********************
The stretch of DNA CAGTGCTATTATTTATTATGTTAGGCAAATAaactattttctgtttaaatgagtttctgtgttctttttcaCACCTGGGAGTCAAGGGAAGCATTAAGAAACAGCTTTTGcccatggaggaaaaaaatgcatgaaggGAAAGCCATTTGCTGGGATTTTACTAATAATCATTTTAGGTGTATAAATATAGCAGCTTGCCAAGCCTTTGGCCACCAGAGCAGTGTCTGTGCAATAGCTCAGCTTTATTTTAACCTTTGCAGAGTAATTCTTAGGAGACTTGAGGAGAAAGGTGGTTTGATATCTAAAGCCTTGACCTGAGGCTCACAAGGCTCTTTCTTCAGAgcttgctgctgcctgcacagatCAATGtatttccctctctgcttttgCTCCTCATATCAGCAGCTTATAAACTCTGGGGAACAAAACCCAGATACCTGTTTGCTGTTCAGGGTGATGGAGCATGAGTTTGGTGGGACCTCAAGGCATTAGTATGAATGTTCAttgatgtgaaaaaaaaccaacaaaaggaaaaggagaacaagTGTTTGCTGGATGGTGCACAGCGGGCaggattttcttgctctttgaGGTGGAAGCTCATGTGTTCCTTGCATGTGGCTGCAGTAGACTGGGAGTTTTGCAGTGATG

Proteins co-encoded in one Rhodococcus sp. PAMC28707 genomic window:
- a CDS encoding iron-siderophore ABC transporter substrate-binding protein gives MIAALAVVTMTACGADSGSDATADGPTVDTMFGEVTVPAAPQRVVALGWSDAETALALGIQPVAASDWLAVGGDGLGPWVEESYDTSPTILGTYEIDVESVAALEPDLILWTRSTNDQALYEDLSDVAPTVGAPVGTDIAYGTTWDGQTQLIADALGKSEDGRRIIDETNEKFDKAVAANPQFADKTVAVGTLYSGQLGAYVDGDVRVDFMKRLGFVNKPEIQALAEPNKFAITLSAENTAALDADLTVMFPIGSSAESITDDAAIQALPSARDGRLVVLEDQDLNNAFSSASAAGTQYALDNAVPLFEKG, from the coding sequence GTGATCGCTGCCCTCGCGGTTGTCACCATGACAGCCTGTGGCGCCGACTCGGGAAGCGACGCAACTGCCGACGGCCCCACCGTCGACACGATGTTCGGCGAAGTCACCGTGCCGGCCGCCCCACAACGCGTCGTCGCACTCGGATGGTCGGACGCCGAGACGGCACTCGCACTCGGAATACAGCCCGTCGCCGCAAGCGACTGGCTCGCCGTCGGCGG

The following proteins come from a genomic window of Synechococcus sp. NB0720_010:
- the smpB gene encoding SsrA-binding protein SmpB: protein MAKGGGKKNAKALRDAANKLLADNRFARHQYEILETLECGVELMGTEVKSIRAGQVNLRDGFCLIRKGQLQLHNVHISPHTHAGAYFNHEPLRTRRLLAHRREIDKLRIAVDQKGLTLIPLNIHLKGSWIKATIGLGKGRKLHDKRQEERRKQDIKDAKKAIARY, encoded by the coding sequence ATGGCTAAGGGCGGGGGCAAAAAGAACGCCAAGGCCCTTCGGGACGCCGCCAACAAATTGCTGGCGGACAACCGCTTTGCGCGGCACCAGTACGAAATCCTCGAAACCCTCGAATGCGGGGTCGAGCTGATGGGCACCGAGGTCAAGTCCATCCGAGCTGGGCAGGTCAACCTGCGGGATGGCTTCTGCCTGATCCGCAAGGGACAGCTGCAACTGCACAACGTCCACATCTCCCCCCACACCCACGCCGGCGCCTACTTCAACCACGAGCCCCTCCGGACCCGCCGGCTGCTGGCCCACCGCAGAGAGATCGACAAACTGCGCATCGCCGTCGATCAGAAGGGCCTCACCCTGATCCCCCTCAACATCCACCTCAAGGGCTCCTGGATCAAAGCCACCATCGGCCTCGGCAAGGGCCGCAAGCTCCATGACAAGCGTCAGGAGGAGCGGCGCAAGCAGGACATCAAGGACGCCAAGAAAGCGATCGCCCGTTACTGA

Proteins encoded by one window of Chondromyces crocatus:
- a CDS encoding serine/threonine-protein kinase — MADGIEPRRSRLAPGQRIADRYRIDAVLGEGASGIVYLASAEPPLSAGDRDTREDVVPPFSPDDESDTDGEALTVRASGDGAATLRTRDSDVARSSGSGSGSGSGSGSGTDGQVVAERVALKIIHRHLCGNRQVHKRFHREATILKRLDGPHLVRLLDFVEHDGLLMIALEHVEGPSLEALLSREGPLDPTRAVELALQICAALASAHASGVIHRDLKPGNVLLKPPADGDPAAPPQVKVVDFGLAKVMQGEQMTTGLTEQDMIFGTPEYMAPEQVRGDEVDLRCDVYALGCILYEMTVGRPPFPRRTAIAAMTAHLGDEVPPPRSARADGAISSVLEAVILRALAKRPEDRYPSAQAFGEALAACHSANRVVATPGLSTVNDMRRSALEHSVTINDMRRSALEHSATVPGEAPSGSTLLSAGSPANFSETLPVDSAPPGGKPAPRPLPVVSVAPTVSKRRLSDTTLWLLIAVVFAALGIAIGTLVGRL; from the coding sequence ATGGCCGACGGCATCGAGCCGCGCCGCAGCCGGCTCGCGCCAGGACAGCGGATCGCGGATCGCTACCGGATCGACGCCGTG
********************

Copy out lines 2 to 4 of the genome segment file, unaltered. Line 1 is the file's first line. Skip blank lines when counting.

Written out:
Proteins co-encoded in one Rhodococcus sp. PAMC28707 genomic window:
- a CDS encoding iron-siderophore ABC transporter substrate-binding protein gives MIAALAVVTMTACGADSGSDATADGPTVDTMFGEVTVPAAPQRVVALGWSDAETALALGIQPVAASDWLAVGGDGLGPWVEESYDTSPTILGTYEIDVESVAALEPDLILWTRSTNDQALYEDLSDVAPTVGAPVGTDIAYGTTWDGQTQLIADALGKSEDGRRIIDETNEKFDKAVAANPQFADKTVAVGTLYSGQLGAYVDGDVRVDFMKRLGFVNKPEIQALAEPNKFAITLSAENTAALDADLTVMFPIGSSAESITDDAAIQALPSARDGRLVVLEDQDLNNAFSSASAAGTQYALDNAVPLFEKG, from the coding sequence GTGATCGCTGCCCTCGCGGTTGTCACCATGACAGCCTGTGGCGCCGACTCGGGAAGCGACGCAACTGCCGACGGCCCCACCGTCGACACGATGTTCGGCGAAGTCACCGTGCCGGCCGCCCCACAACGCGTCGTCGCACTCGGATGGTCGGACGCCGAGACGGCACTCGCACTCGGAATACAGCCCGTCGCCGCAAGCGACTGGCTCGCCGTCGGCGG

The following proteins come from a genomic window of Synechococcus sp. NB0720_010: